This is a consistently interesting book, much more so than one would have expected from the reviews in major papers following its initial release.
The book is about conflict of laws, first between the judicial and political branches of the American government, and then between the laws of the U.S. and the laws in the rest of the world. None of the conflicts arise from simple problems. The law rarely provides a black-and-white line, which is of course why so many cases need to be adjudicated, and why the courts so often have split decisions.
In the U.S., there have often been challenges to exercises of executive power by the President. How does the Court decide if the President has overstepped the limits of the Constitution? In previous eras, the Court was reluctant to decide: the President, after all, is privy to a host of considerations, including secret intelligence, treaties, and sub rosa agreements with other governments about which the Court does not and cannot know. In recent years, however, the Court has jumped into the fray, especially with cases arising out of the capture and trial of international terrorists in general, and the prison in Guantanamo in particular. Cases involving terrorists are especially interesting because most precedent involving the use of extraordinary powers by the executive pertains to specific, time-limited wars. In modern times, the war of terror is constant and threats diffuse. How then should executive power be contained or at least balanced?
Then there are the many cases arising out of the globalization of the economy. As Breyer observes about commerce:
“…national markets are now so interconnected and integrated that the most ordinary commercial transactions can involve a host of different activities and entities across the globe.”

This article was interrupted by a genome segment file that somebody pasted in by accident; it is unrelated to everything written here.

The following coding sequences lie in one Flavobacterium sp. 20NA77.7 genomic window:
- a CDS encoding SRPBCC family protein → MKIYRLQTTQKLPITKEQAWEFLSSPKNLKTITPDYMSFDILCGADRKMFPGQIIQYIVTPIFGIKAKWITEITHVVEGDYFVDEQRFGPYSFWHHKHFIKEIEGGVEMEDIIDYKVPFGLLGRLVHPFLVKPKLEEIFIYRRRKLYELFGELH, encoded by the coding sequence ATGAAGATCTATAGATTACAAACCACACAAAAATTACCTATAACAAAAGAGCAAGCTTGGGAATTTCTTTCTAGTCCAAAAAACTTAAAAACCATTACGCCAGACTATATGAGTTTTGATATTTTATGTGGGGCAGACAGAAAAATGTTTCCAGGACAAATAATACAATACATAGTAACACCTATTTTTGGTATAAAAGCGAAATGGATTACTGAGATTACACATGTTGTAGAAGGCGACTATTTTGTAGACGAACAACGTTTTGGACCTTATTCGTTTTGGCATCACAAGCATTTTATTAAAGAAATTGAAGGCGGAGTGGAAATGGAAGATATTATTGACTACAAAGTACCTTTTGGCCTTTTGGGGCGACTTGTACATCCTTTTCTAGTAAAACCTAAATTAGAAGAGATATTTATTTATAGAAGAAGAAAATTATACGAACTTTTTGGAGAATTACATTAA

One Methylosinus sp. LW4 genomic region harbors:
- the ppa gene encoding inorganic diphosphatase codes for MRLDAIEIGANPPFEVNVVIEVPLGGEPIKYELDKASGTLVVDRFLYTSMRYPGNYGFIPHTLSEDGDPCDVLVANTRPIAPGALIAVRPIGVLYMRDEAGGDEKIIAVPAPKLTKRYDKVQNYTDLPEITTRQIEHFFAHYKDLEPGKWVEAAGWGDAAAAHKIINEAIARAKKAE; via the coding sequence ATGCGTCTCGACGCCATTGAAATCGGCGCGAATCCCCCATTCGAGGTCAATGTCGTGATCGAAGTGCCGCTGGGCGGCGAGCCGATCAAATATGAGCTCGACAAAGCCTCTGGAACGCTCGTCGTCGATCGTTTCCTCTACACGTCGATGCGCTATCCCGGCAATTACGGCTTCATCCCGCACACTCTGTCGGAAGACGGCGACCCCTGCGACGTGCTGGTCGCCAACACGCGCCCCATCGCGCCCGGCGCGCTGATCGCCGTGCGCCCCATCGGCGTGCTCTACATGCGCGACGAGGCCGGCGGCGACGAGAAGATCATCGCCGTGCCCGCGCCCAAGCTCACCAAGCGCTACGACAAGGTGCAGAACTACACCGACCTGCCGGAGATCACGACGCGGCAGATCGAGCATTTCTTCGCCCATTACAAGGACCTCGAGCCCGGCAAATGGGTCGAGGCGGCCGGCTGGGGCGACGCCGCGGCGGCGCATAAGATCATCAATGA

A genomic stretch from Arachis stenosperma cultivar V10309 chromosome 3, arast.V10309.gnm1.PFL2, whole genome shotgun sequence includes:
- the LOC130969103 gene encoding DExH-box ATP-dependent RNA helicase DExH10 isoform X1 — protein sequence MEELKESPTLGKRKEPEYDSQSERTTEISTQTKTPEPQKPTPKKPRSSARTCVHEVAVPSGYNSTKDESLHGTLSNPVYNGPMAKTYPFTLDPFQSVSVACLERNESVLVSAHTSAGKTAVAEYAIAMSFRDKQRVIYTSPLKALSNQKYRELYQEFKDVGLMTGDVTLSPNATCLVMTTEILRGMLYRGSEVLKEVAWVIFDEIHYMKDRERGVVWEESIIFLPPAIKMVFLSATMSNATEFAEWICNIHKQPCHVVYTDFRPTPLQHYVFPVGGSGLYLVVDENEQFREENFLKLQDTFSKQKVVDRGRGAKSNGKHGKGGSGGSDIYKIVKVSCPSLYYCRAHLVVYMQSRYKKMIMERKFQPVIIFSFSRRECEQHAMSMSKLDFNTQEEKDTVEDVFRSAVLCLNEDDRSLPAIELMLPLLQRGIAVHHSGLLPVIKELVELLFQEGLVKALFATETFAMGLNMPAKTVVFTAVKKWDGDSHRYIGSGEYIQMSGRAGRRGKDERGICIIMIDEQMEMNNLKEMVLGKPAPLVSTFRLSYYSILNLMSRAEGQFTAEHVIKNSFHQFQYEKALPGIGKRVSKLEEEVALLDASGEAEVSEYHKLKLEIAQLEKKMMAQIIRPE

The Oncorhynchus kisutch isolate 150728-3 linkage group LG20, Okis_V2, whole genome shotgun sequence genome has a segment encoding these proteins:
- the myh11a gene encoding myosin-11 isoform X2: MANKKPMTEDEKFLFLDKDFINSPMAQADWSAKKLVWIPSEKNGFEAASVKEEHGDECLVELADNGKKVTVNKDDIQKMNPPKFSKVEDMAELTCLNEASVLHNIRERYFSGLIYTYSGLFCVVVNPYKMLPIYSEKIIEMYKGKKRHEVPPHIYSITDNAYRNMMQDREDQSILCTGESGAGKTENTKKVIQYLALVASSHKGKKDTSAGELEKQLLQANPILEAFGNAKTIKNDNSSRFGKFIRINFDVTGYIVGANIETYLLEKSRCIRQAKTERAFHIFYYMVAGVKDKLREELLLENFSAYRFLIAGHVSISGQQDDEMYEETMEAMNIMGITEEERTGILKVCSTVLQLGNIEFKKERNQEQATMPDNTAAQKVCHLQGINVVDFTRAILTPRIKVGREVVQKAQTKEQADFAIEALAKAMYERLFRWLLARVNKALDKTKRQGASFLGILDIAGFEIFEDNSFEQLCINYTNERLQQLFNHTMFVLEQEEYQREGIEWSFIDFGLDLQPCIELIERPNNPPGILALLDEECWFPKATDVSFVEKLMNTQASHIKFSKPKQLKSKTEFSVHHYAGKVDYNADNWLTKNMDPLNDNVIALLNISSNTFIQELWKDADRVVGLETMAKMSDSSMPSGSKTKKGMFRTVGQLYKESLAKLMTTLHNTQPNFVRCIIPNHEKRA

How, for example, are American laws to be applied with respect to companies which have operations, sales, manufacturing, and distribution spread around the globe, and can be owned by holding companies in the U.S. or abroad, or may have labor outsourced in the U.S. or abroad, or may import parts and components from anywhere? What about the case of shoddy goods made in, say, Belgium for an American company and shipped to the U.S. on a ship manufactured in the Netherlands but owned by the United Kingdom? Or what about securities fraud committed by a holding company overseas that owns an American company? Or a conspiracy that takes place over the internet? If there is a perceived infringement of the law at any stage in the process at any location, who can be found libel and in which country’s courts? And how might the ruling of one country’s courts affect international relations?
Finally, there is the somewhat bizarre existence of the Alien Tort Statute, enacted by Congress in 1789 and giving federal district courts original jurisdiction “of any civil action by an alien for a tort only, committed in violation of the law of nations or a treaty of the United States.” Although the statute was mostly ignored for the first two hundred years after its passage, since 1980 it has gotten new life, which has opened a whole new international can of worms.
Breyer also argues that the need for courts to understand technical as well as legal dimensions of the world and how other laws intersect with our own is increasingly critical. There are a number of international courts now in operation, but their success depends on the cooperation of nations which agree to hold their judgments binding. The United States, for example, is not one of the 122 nations agreeing to abide by the findings of the International Criminal Court (ICC). The United States is a party to the treaty that created the International Court of Justice (ICJ), but as one legal scholar notes (Sean D. Murphy, The United States and the International Court of Justice: Coping with Antinomies in THE UNITED STATES AND INTERNATIONAL COURTS AND TRIBUNALS (Cesare Romano, ed., 2008):
Since 1946, the United States has had an uneasy relationship with the International Court of Justice (ICJ or World Court or Court). On the one hand, the United States embraces the rule of law within its own society and, in principle, within the international system of states. The United States has been and remains an active participant in cases before the Court, appearing before it several times, more than any other state, even in recent years. On the other hand, the United States has never been willing to submit itself to the plenary authority of the Court, and has typically reacted negatively to decisions by the Court that are adverse to U.S. interests.”